Among the cheer:
Dragon Wing Begonia
Vigorous and heat tolerant, this plant with the cool name produces abundant red flowers all summer.
This pretty purple plant boasts beautiful blooms that look delicate, but don’t let it fool you.
They hold up well and don’t need deadheading to keep on blooming — perfect for low-maintenance hospital planting.
Zinnias pack a punch in yellow, orange, pink, red, lilac, purple, or multi-colored blossoms. And they’re easy — low maintenance, heat and drought tolerant.
A Mid-South flower bed staple, this low-maintenance beauty boasts captivating clusters of blooms in a kaleidoscope of colors. It handles heat and drought-like a champ. Bonus: Butterflies love them, and everybody’s cheered up by butterflies.
Making Things Easy
Burdeshaw knows how busy the hospital’s facilities manager is. He’s got his back.
“Landscaping is just a small part of what he does,” Burdeshaw says. “He has the whole inside to take care of, too. If an elevator is broken, he needs to get it fixed. He doesn’t want to be troubled with a dead shrub or an outside light that’s blocked.”
So Burdeshaw handles the outside, even if it isn’t technically landscaping, to give the facilities guy peace of mind.
“Sometimes I drive through at night to make sure all their lights are working, and send them pictures,” he says. “It’s a way to show them we’re looking out for their property.”
Landscaping for Hospitals: Snow Removal is Crucial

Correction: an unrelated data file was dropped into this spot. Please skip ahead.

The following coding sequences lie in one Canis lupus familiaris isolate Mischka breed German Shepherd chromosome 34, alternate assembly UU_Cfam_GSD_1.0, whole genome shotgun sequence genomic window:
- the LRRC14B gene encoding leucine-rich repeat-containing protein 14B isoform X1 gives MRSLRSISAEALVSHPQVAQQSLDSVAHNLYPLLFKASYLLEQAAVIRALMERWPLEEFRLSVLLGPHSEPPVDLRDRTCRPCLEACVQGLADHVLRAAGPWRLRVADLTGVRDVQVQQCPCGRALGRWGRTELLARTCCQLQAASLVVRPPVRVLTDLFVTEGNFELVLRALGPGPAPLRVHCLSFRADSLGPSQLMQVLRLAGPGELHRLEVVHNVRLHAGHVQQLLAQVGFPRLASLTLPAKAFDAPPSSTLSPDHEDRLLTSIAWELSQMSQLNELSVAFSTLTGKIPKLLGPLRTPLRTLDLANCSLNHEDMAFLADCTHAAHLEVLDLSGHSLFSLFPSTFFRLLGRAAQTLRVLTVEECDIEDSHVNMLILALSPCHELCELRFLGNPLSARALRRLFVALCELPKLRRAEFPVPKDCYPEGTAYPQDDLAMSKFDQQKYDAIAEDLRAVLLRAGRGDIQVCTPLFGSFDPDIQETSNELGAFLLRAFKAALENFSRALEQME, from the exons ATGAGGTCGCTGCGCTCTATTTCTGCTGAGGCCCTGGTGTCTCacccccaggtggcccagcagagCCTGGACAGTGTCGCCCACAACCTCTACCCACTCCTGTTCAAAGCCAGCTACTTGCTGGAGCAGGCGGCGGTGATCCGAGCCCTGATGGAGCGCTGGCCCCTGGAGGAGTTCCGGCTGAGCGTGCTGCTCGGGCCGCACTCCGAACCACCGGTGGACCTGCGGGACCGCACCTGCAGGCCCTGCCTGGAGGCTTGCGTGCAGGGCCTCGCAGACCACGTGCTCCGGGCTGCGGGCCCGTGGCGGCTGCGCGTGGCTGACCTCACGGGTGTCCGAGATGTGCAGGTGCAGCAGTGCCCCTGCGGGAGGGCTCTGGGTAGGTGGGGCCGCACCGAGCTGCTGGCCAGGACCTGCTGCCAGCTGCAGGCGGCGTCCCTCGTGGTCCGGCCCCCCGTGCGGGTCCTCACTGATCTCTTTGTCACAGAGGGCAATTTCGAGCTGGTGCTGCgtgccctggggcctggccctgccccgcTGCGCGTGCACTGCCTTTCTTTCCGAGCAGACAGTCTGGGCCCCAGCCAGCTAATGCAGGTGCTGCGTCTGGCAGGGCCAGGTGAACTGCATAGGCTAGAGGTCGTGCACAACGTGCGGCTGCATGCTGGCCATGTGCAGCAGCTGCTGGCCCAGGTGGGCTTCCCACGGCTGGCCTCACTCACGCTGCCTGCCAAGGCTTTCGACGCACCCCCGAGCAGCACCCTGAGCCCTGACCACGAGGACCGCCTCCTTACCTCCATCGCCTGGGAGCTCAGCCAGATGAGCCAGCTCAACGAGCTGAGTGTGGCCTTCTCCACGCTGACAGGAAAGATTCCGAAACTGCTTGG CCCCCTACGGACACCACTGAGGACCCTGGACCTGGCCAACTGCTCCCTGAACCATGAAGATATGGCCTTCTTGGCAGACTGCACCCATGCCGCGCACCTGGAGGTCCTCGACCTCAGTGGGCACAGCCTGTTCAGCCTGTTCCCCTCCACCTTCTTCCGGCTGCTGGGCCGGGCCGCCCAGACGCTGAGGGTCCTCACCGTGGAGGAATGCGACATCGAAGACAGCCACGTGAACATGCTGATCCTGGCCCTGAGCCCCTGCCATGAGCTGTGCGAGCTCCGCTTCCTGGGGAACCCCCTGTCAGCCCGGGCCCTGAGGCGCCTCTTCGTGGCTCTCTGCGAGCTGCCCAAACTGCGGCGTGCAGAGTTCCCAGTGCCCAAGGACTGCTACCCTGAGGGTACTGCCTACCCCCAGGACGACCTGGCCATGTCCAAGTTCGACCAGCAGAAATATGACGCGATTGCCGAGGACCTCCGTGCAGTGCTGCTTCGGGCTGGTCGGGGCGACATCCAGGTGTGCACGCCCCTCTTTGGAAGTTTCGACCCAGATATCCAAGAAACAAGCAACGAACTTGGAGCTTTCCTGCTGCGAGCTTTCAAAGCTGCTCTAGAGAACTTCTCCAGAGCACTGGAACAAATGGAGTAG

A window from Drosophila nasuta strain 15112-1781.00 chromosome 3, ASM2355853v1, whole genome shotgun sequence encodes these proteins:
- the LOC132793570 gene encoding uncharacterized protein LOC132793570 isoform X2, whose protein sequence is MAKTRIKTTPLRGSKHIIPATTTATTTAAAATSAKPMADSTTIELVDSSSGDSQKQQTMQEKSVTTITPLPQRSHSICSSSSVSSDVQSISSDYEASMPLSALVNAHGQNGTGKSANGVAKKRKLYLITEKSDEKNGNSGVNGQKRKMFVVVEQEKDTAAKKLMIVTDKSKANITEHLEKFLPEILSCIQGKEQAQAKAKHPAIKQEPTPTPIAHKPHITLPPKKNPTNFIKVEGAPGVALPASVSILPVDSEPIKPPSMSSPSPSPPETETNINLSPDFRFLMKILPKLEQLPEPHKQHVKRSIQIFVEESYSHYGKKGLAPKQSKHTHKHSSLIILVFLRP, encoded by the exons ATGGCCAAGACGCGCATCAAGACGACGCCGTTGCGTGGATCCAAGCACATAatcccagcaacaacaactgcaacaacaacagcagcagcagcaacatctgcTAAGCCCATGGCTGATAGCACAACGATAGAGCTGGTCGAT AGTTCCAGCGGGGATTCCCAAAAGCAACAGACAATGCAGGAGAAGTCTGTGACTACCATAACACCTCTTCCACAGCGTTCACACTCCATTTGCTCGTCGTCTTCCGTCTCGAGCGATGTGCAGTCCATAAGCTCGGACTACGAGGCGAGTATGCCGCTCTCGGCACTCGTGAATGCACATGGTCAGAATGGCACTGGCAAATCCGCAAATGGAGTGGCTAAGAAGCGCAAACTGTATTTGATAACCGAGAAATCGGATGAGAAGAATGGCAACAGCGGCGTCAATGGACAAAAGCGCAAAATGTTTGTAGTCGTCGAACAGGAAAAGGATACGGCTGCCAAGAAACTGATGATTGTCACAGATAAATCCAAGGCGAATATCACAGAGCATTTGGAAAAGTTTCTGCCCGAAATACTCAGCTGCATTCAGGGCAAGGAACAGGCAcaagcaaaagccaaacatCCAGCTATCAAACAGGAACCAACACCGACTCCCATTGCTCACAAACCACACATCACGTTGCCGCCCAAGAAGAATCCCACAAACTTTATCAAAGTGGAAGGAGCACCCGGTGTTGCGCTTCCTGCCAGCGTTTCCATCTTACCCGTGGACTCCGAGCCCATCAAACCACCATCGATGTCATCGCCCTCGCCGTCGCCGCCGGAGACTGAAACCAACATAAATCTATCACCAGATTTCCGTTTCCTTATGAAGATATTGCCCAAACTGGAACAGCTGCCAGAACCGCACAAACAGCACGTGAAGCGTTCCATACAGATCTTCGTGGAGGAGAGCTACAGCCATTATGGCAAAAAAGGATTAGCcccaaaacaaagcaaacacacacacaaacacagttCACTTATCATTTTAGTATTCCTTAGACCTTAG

Patients, visitors, and staff need to know they’re safe, even when nature slicks surfaces with snow and ice.
“Ambulances have to come and go, as well as doctors and families,” he says. “It’s not an option to have anything blocked.”
Here in the mid-South, we get a lot of winter rain that can instantly transition into slick sleet and snow with a slight dip in temperature.
“There’s a lot of pre-treating, if there’s the slightest chance of ice or snow,” Burdeshaw says.
Snow planning starts months before the first flake flies, meeting with the facilities manager about priority areas and expectations, followed by the creation of detailed maps of the property.
Alex Moore, the “snow boss” at Michael Hatcher & Associates, watches the weather forecast like a hawk, enlisting the insight of local meteorologists to help plan the snow and ice management attack for the hospital.
Snow and ice is such a concern for the hospital that Hatcher had to show proof it could efficiently handle the job before being awarded the contract, Burdeshaw says. Only a handful of commercial landscapers in Memphis TN were even be considered, he says.
Paying Attention to People
Hatcher crews arrive early in the morning to start work at the hospital, Burdeshaw says, doing much of their work before the busy visiting times at lunch and in the evening.
But patients, visitors, and employees see Hatcher landscaping crews on the job, planting flowers, trimming shrubs, weeding beds.
Crews know the people passing by might be worried, stressed, or sad. That’s why they’re courteous, friendly, and understanding. And they know how to stay out of the way, and not distract from the hospital’s mission.
Trust Your Commercial Landscaping to Hatcher
Here at Michael Hatcher & Associates, we know how important a hospital visit is — and how to make your health care facility not only welcoming and peaceful, but its landscaping safe and secure.
All these elements are important for other commercial properties, too.
Our skilled crews can add vibrant flower beds and planters, provide vigilant snow and ice management, and keep signage and sight lines visible.
Ready to boost the appeal and safety of your commercial property near Memphis, TN? Talk to one of our commercial landscaping experts today! We’ll meet at your property, create a custom plan, and get you on your way to enjoying a beautiful, worry-free property. ,lantana